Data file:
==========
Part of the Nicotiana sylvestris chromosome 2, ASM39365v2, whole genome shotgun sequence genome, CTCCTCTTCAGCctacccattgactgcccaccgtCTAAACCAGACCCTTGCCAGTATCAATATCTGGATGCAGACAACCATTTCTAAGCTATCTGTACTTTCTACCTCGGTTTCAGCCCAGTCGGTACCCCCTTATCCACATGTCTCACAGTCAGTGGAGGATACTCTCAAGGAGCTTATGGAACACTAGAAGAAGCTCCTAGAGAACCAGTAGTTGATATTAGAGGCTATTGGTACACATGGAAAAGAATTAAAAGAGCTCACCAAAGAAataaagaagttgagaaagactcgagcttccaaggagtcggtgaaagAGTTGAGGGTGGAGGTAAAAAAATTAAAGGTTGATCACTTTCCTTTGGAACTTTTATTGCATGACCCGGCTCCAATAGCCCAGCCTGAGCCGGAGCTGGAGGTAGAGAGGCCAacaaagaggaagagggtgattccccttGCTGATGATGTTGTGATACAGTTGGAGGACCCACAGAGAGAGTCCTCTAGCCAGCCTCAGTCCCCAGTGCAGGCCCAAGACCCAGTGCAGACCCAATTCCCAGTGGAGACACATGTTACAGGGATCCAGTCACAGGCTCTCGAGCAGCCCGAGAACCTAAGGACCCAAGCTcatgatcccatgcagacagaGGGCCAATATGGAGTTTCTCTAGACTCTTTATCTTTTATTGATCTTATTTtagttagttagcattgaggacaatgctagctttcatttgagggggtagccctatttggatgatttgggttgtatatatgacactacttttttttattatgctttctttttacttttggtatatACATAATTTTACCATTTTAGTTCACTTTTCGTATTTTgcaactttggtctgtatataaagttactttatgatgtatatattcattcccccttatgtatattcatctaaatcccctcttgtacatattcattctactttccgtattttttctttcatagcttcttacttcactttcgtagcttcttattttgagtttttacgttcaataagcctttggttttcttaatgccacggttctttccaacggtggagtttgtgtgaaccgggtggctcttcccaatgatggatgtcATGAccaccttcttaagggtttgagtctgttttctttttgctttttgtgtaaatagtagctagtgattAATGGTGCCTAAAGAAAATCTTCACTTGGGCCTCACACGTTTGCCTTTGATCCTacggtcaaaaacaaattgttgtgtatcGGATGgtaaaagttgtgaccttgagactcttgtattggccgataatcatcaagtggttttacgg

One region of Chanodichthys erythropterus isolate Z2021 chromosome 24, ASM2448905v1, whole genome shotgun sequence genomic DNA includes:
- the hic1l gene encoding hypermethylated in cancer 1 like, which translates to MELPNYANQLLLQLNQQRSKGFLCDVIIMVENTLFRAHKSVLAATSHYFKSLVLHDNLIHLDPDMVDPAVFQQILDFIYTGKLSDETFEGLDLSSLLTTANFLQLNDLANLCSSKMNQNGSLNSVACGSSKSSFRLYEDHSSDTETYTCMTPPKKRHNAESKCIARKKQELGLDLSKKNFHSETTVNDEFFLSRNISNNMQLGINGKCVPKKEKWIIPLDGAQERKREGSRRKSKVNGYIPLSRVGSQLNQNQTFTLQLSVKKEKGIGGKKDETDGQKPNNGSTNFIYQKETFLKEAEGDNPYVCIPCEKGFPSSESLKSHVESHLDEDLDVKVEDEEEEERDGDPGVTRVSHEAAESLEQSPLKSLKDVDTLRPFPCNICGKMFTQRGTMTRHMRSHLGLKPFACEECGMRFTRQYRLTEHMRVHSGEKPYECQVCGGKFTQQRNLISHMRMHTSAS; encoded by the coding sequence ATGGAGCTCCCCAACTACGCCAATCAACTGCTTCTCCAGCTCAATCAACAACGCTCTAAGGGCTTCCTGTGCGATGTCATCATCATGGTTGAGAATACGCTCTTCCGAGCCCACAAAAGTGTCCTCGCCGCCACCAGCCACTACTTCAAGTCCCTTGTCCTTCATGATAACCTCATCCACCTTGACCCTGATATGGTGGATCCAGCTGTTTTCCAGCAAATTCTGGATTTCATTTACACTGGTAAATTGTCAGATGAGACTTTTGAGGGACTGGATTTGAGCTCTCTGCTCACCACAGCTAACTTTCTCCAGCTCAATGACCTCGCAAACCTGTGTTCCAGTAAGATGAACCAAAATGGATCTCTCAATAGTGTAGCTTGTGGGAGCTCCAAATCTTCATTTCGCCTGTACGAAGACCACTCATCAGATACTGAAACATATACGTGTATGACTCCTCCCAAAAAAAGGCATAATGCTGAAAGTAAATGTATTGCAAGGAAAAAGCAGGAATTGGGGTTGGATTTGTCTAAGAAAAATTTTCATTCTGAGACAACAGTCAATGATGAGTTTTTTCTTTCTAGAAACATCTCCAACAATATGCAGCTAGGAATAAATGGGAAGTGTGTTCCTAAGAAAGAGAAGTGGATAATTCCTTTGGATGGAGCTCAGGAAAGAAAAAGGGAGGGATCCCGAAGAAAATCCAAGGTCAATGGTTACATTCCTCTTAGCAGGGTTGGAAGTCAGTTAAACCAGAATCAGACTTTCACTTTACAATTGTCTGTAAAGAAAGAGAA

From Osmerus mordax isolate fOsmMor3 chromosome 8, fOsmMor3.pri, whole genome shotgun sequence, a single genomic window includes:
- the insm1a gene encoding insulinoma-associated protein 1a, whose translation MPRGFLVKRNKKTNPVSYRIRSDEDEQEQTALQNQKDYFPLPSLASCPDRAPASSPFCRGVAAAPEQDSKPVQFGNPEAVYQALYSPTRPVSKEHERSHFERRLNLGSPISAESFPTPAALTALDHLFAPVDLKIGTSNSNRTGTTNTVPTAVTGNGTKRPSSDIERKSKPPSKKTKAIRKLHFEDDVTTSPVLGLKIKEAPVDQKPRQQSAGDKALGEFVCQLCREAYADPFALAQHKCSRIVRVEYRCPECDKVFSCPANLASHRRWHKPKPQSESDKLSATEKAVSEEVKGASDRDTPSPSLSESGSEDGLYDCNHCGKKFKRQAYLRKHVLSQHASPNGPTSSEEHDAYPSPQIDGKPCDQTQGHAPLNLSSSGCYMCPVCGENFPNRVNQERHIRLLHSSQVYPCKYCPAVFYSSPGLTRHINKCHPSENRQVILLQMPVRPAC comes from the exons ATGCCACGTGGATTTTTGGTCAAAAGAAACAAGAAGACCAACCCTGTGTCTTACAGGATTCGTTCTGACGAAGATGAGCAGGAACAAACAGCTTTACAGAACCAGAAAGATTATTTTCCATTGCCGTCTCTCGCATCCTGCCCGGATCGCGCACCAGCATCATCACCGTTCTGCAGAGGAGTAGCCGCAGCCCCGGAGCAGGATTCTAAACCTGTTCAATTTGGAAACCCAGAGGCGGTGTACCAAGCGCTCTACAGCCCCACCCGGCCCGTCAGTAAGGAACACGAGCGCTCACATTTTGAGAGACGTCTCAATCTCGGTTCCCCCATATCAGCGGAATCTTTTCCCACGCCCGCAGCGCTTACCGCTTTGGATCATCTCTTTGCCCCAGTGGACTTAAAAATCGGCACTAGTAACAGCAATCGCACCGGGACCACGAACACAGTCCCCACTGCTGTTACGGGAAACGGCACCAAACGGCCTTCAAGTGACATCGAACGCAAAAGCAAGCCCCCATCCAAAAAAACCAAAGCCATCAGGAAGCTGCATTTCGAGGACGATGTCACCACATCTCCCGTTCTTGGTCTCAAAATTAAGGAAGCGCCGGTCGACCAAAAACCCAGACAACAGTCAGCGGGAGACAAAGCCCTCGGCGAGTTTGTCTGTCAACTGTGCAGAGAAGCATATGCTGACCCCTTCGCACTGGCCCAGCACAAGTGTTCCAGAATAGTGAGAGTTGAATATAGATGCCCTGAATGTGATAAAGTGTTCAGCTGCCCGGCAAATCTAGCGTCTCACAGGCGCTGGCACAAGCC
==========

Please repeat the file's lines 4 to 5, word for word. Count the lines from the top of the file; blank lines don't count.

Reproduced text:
From Osmerus mordax isolate fOsmMor3 chromosome 8, fOsmMor3.pri, whole genome shotgun sequence, a single genomic window includes:
- the insm1a gene encoding insulinoma-associated protein 1a, whose translation MPRGFLVKRNKKTNPVSYRIRSDEDEQEQTALQNQKDYFPLPSLASCPDRAPASSPFCRGVAAAPEQDSKPVQFGNPEAVYQALYSPTRPVSKEHERSHFERRLNLGSPISAESFPTPAALTALDHLFAPVDLKIGTSNSNRTGTTNTVPTAVTGNGTKRPSSDIERKSKPPSKKTKAIRKLHFEDDVTTSPVLGLKIKEAPVDQKPRQQSAGDKALGEFVCQLCREAYADPFALAQHKCSRIVRVEYRCPECDKVFSCPANLASHRRWHKPKPQSESDKLSATEKAVSEEVKGASDRDTPSPSLSESGSEDGLYDCNHCGKKFKRQAYLRKHVLSQHASPNGPTSSEEHDAYPSPQIDGKPCDQTQGHAPLNLSSSGCYMCPVCGENFPNRVNQERHIRLLHSSQVYPCKYCPAVFYSSPGLTRHINKCHPSENRQVILLQMPVRPAC comes from the exons ATGCCACGTGGATTTTTGGTCAAAAGAAACAAGAAGACCAACCCTGTGTCTTACAGGATTCGTTCTGACGAAGATGAGCAGGAACAAACAGCTTTACAGAACCAGAAAGATTATTTTCCATTGCCGTCTCTCGCATCCTGCCCGGATCGCGCACCAGCATCATCACCGTTCTGCAGAGGAGTAGCCGCAGCCCCGGAGCAGGATTCTAAACCTGTTCAATTTGGAAACCCAGAGGCGGTGTACCAAGCGCTCTACAGCCCCACCCGGCCCGTCAGTAAGGAACACGAGCGCTCACATTTTGAGAGACGTCTCAATCTCGGTTCCCCCATATCAGCGGAATCTTTTCCCACGCCCGCAGCGCTTACCGCTTTGGATCATCTCTTTGCCCCAGTGGACTTAAAAATCGGCACTAGTAACAGCAATCGCACCGGGACCACGAACACAGTCCCCACTGCTGTTACGGGAAACGGCACCAAACGGCCTTCAAGTGACATCGAACGCAAAAGCAAGCCCCCATCCAAAAAAACCAAAGCCATCAGGAAGCTGCATTTCGAGGACGATGTCACCACATCTCCCGTTCTTGGTCTCAAAATTAAGGAAGCGCCGGTCGACCAAAAACCCAGACAACAGTCAGCGGGAGACAAAGCCCTCGGCGAGTTTGTCTGTCAACTGTGCAGAGAAGCATATGCTGACCCCTTCGCACTGGCCCAGCACAAGTGTTCCAGAATAGTGAGAGTTGAATATAGATGCCCTGAATGTGATAAAGTGTTCAGCTGCCCGGCAAATCTAGCGTCTCACAGGCGCTGGCACAAGCC